Huawei, Lenovo smartphones surge, ZTE fades | South China Morning Post
  • Fri
  • Jan 23, 2015
  • Updated: 12:13am
Corporate China
PUBLISHED : Thursday, 31 July, 2014, 5:40pm
UPDATED : Thursday, 31 July, 2014, 5:42pm

Huawei, Lenovo smartphones surge, ZTE fades

New data show Huawei is consolidating its position as the world's third biggest smartphone brand, while ZTE's campaign in the space may be rapidly losing steam.

BIO

Doug Young has lived and worked in China for 15 years, much of that as a journalist for Reuters writing about Chinese companies. He currently lives in Shanghai where he teaches financial journalism at Fudan University. He writes daily on his blog, Young’s China Business Blog (www.youngchinabiz.com), commenting on the latest developments at Chinese companies listed in the US, China and Hong Kong. He is also author of a new book about the media in China, “The Party Line: How the Media Dictates Public Opinion in Modern China.”
 

The aggressive duo of Huawei and Lenovo (0992.HK) may be consolidating their spots on the global smartphone stage, as domestic rival ZTE (0763.HK; Shenzhen: 00063) shows signs of stumbling. Those are my major takeaways from the latest quarterly smartphone results released from industry research firm IDC, which show big sales and market share gains for Huawei and Lenovo in the second quarter of this year. ZTE, meantime, appeared to be moving in the opposite direction, falling further in the ratings after briefly surging last year. 

There's no breakdown of individual country sales in these latest figures; but Huawei and Lenovo are probably getting much of their new growth from global markets, even though China still probably accounts for more than half of their smartphone sales. The massive surge for Huawei, which I'll describe shortly, shows the company may be making rapid inroads to lucrative western markets like Italy, as it leverages connections from its core networking equipment business to promote its newer smartphone brand. Lenovo's rise is most likely tied to developing markets like the BRICS, which are its traditional strength.

According to the new data from IDC, longtime industry leaders Samsung (Seoul: 005930) and Apple (Nasdaq: AAPL) continued to lead the global smartphone market in the second quarter, taking 25.2 per cent and 11.9 per cent share, respectively. Notably, Samsung's overall share plunged 7 per centage points from a year earlier, with about half of its losses going to Huawei and Lenovo. Apple also lost half a percentage point of market share, as its sales rose about half as much as the broader market's 23 per cent growth rate for the quarter.

While Samsung and Apple continued to lead the pack, Huawei began to consolidate the third-place position that has been highly contested for much of the last year. Its global market share for the quarter rose to 6.9 per cent, up more than 2 percentage points from a year earlier, as its unit sales nearly doubled. Its new position put it well ahead of Lenovo, whose sales rose by a more modest 38.7 percent as its market share rose by more than a percentage point to 5.4 percent. Korea's LG (Seoul: 066570) rounded out the top 5, with sales up nearly 20 per cent as it took 4.9 per cent of the market.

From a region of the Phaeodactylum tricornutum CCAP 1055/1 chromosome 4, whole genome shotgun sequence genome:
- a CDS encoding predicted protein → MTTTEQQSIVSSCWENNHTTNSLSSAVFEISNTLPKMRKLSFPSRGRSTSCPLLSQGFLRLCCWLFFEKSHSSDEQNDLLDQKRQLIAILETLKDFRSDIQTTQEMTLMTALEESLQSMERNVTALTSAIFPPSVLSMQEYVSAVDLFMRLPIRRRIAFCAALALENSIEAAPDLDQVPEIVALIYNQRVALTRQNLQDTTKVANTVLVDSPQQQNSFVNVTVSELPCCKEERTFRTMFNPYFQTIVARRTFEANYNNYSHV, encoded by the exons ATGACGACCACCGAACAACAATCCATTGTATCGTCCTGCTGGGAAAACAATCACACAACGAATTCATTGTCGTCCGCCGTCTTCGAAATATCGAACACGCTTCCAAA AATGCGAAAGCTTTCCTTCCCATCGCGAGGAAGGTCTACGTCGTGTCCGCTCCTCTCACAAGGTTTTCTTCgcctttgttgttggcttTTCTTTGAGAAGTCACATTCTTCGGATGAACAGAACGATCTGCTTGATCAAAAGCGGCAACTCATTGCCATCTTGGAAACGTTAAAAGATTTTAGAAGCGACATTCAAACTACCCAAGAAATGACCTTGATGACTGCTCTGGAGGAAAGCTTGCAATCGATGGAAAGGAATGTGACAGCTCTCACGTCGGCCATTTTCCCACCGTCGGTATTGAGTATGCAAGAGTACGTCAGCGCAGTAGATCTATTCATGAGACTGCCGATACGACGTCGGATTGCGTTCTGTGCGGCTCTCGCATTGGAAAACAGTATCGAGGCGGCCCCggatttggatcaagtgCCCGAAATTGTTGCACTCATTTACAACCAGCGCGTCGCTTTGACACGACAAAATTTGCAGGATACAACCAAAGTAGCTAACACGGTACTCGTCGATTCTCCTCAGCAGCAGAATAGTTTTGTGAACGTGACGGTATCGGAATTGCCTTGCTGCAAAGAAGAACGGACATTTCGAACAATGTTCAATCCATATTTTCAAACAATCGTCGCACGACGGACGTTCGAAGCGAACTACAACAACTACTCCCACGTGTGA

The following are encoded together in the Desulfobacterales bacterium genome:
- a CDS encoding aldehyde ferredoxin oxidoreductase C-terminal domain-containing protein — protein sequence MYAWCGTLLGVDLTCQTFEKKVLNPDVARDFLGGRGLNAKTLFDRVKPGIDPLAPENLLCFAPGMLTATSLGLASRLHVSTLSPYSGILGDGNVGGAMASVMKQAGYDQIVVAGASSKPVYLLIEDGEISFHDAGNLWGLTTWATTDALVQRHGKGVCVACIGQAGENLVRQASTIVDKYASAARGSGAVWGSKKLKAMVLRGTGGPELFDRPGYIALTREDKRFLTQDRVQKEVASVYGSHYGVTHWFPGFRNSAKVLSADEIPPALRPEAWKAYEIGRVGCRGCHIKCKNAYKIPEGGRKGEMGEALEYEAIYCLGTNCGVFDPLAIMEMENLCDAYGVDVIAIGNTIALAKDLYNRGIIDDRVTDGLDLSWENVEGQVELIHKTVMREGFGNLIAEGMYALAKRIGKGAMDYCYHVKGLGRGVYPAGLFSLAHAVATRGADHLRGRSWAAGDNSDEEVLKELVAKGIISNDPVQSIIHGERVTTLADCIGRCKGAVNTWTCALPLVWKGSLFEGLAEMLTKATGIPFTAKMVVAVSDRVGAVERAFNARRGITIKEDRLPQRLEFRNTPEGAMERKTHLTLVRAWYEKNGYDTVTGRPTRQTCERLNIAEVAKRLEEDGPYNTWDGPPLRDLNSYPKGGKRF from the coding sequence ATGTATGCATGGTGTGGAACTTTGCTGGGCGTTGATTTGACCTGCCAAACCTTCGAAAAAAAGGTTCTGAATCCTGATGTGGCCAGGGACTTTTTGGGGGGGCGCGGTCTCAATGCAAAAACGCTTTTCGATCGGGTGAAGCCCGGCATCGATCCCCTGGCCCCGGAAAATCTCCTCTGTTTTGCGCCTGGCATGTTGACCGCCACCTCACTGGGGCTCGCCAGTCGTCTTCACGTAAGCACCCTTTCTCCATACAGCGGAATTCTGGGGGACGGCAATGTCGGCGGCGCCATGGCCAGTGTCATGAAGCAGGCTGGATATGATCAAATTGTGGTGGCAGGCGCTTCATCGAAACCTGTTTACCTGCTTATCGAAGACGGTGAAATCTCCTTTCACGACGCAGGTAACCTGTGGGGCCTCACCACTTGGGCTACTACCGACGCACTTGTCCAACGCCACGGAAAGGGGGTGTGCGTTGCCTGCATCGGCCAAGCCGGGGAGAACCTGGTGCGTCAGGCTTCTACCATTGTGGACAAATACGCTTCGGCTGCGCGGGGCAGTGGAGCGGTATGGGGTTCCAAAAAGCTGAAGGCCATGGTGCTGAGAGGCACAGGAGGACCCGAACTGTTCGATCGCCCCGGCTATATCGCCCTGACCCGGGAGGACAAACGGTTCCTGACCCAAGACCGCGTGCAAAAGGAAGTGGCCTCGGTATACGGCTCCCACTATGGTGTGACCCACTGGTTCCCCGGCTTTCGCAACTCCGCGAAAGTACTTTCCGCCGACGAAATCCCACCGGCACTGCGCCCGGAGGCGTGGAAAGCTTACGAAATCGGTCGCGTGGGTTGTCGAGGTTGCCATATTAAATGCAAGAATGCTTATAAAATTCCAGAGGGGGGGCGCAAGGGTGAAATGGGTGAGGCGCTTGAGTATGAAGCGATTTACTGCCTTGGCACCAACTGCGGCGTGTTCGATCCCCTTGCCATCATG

Among the Huawei and Lenovo growth stories, I personally like Huawei's better. The Shenzhen-based company is slowly positioning itself as a solid mid-tier player with a good reputation for quality. The latest growth figures show it is executing well in its plan to take its show to more lucrative western markets where margins are typically higher and competition less intense.

By comparison, Lenovo seems to be aiming squarely at the bottom of the market, despite the recent refrain from CEO Yang Yuanqing that he sees Apple and Samsung as his two main rivals. That end of the market is extremely competitive and has zero customer loyalty, meaning buyers will quickly abandon Lenovo's cheap and often unreliable smartphones as soon as something cheaper comes along.

Meantime, the big unspoken story in these latest IDC figures is the continuing decline at ZTE. The company, a smaller version of Huawei also based in Shenzhen, appeared to be making steady progress in the space and jumped into the top five players last year in the big China market. But then it began to slip in the second half and fell from the top five in China by the end of the year as competition in the domestic market intensified.

The latest IDC figures are for global sales and not just China, so it's unclear just how much ZTE has continued to slide in the first half of this year. But another report indicates that ZTE didn't even make the top 10 global players in the second quarter, losing out to domestic players Coolpad and Xiaomi alongside global brands Nokia, Motorola and HTC (Taipei: 2498). If ZTE really has slipped behind such second-tier names, it would certainly mark an ominous sign for the company as it tries to compete for a place in the global smartphone market.

Bottom line: New data show Huawei is consolidating its position as the world's third biggest smartphone brand, while ZTE's campaign in the space may be rapidly losing steam.

To read more commentaries from Doug Young, visit youngchinabiz.com 

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